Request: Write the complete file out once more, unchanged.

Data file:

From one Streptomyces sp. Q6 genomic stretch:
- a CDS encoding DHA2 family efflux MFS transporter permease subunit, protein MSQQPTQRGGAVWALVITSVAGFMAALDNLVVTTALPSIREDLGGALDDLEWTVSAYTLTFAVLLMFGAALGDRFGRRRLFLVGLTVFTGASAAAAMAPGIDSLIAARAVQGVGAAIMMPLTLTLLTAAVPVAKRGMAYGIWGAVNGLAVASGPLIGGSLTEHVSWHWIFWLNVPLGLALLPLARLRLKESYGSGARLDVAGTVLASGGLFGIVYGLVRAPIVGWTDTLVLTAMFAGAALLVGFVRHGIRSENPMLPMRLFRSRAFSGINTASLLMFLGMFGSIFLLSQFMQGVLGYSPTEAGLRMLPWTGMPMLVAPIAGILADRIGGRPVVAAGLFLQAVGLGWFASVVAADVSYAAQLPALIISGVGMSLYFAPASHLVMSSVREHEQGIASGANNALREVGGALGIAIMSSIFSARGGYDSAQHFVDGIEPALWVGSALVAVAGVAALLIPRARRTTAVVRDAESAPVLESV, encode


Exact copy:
From one Streptomyces sp. Q6 genomic stretch:
- a CDS encoding DHA2 family efflux MFS transporter permease subunit, protein MSQQPTQRGGAVWALVITSVAGFMAALDNLVVTTALPSIREDLGGALDDLEWTVSAYTLTFAVLLMFGAALGDRFGRRRLFLVGLTVFTGASAAAAMAPGIDSLIAARAVQGVGAAIMMPLTLTLLTAAVPVAKRGMAYGIWGAVNGLAVASGPLIGGSLTEHVSWHWIFWLNVPLGLALLPLARLRLKESYGSGARLDVAGTVLASGGLFGIVYGLVRAPIVGWTDTLVLTAMFAGAALLVGFVRHGIRSENPMLPMRLFRSRAFSGINTASLLMFLGMFGSIFLLSQFMQGVLGYSPTEAGLRMLPWTGMPMLVAPIAGILADRIGGRPVVAAGLFLQAVGLGWFASVVAADVSYAAQLPALIISGVGMSLYFAPASHLVMSSVREHEQGIASGANNALREVGGALGIAIMSSIFSARGGYDSAQHFVDGIEPALWVGSALVAVAGVAALLIPRARRTTAVVRDAESAPVLESV, encode